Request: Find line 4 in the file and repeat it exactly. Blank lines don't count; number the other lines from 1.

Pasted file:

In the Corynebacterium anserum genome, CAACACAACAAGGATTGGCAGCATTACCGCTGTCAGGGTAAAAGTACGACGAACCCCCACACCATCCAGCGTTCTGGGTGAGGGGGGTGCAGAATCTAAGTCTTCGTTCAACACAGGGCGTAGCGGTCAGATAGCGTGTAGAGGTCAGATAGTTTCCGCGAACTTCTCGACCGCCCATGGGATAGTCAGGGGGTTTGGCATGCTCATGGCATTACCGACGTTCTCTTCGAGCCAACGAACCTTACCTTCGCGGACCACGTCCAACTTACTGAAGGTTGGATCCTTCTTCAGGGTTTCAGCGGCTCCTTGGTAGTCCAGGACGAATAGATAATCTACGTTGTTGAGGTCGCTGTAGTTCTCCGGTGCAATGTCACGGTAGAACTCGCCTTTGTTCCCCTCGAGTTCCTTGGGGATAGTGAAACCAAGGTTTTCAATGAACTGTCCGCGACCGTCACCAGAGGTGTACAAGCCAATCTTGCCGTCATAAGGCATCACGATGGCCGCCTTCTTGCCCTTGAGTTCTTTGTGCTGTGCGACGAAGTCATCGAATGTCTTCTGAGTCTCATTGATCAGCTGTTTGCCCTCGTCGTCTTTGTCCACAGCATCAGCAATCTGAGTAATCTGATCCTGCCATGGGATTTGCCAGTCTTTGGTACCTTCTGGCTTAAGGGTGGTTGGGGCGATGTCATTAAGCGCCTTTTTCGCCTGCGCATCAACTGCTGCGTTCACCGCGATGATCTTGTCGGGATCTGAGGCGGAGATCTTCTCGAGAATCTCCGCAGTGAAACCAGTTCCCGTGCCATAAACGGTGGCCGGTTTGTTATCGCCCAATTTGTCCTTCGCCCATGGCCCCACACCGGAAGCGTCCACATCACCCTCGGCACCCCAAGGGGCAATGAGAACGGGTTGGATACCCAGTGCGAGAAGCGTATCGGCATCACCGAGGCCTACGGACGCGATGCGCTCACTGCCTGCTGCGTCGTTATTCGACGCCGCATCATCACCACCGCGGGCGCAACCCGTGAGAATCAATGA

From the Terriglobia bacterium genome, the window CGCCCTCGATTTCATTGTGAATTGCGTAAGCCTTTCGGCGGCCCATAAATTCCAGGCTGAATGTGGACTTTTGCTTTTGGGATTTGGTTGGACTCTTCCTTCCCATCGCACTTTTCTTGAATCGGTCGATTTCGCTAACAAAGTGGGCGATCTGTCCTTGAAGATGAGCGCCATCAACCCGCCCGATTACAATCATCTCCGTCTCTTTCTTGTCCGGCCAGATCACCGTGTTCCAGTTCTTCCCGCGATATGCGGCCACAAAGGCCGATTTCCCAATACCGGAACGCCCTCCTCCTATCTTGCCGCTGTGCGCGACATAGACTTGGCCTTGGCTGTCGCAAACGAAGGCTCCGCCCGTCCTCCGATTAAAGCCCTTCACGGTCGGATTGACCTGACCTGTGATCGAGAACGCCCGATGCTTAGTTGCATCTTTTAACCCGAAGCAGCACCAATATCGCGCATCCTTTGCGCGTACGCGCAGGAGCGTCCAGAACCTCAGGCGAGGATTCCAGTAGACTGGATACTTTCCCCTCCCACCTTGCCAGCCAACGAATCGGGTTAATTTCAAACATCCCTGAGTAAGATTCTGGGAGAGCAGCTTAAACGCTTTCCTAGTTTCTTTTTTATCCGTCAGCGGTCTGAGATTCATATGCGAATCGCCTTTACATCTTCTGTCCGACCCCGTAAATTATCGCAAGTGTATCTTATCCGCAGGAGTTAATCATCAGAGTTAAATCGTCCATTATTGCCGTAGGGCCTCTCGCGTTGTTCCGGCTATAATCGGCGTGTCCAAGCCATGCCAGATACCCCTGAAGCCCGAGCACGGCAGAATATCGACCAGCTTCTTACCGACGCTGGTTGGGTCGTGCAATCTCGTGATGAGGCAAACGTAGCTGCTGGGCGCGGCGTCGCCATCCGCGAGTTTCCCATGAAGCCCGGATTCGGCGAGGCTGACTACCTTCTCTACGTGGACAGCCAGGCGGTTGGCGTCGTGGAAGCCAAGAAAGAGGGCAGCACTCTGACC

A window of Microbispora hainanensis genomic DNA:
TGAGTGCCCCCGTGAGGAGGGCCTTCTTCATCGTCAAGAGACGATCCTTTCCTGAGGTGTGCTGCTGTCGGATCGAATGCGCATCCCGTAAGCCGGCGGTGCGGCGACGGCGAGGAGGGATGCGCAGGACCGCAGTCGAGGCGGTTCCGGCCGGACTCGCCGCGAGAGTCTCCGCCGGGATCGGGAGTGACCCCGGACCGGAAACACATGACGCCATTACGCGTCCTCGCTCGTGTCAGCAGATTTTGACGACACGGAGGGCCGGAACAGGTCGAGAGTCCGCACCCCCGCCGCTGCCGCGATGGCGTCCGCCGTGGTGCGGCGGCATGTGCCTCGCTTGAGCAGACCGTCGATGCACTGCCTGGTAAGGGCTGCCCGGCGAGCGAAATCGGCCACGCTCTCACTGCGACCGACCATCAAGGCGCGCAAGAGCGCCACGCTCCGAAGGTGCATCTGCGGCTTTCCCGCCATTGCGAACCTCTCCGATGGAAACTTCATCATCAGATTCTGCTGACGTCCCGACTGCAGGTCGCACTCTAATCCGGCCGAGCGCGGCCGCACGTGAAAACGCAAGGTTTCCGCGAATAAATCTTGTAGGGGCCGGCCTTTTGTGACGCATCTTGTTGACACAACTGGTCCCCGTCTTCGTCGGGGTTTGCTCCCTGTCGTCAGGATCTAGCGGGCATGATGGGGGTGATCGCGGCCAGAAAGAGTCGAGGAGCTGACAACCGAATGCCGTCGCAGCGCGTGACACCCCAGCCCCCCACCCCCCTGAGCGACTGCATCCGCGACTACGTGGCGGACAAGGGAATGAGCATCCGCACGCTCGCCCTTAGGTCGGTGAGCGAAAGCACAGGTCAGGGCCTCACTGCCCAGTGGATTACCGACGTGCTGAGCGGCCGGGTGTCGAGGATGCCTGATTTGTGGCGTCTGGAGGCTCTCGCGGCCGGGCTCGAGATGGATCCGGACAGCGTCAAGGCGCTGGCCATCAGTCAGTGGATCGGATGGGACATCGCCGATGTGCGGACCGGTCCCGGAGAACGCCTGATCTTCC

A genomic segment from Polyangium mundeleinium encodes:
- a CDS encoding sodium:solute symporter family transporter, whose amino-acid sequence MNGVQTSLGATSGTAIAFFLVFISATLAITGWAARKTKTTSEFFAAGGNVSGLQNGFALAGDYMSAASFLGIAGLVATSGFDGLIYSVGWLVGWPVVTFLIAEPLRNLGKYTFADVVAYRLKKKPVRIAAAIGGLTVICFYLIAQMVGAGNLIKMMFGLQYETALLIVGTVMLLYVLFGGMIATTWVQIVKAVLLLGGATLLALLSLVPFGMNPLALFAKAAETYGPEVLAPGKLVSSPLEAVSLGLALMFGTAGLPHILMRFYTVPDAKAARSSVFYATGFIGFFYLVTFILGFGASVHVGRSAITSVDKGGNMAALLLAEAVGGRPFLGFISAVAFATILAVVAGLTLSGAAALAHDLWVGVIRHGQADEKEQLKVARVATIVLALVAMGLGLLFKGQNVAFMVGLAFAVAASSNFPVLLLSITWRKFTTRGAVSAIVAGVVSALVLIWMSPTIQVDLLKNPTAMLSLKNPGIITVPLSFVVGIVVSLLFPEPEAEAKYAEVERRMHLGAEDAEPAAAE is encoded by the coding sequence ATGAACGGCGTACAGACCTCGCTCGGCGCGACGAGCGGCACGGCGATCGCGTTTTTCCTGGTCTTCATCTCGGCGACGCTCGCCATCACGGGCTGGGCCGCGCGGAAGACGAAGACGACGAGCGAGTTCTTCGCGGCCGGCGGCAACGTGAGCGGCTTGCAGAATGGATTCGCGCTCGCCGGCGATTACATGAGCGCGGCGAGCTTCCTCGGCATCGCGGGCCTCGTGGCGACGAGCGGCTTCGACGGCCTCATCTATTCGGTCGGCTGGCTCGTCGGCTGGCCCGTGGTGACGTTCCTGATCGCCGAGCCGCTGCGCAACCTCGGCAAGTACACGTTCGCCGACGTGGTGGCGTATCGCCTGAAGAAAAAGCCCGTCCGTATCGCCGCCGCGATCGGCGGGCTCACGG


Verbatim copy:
TGAGTGCCCCCGTGAGGAGGGCCTTCTTCATCGTCAAGAGACGATCCTTTCCTGAGGTGTGCTGCTGTCGGATCGAATGCGCATCCCGTAAGCCGGCGGTGCGGCGACGGCGAGGAGGGATGCGCAGGACCGCAGTCGAGGCGGTTCCGGCCGGACTCGCCGCGAGAGTCTCCGCCGGGATCGGGAGTGACCCCGGACCGGAAACACATGACGCCATTACGCGTCCTCGCTCGTGTCAGCAGATTTTGACGACACGGAGGGCCGGAACAGGTCGAGAGTCCGCACCCCCGCCGCTGCCGCGATGGCGTCCGCCGTGGTGCGGCGGCATGTGCCTCGCTTGAGCAGACCGTCGATGCACTGCCTGGTAAGGGCTGCCCGGCGAGCGAAATCGGCCACGCTCTCACTGCGACCGACCATCAAGGCGCGCAAGAGCGCCACGCTCCGAAGGTGCATCTGCGGCTTTCCCGCCATTGCGAACCTCTCCGATGGAAACTTCATCATCAGATTCTGCTGACGTCCCGACTGCAGGTCGCACTCTAATCCGGCCGAGCGCGGCCGCACGTGAAAACGCAAGGTTTCCGCGAATAAATCTTGTAGGGGCCGGCCTTTTGTGACGCATCTTGTTGACACAACTGGTCCCCGTCTTCGTCGGGGTTTGCTCCCTGTCGTCAGGATCTAGCGGGCATGATGGGGGTGATCGCGGCCAGAAAGAGTCGAGGAGCTGACAACCGAATGCCGTCGCAGCGCGTGACACCCCAGCCCCCCACCCCCCTGAGCGACTGCATCCGCGACTACGTGGCGGACAAGGGAATGAGCATCCGCACGCTCGCCCTTAGGTCGGTGAGCGAAAGCACAGGTCAGGGCCTCACTGCCCAGTGGATTACCGACGTGCTGAGCGGCCGGGTGTCGAGGATGCCTGATTTGTGGCGTCTGGAGGCTCTCGCGGCCGGGCTCGAGATGGATCCGGACAGCGTCAAGGCGCTGGCCATCAGTCAGTGGATCGGATGGGACATCGCCGATGTGCGGACCGGTCCCGGAGAACGCCTGATCTTCC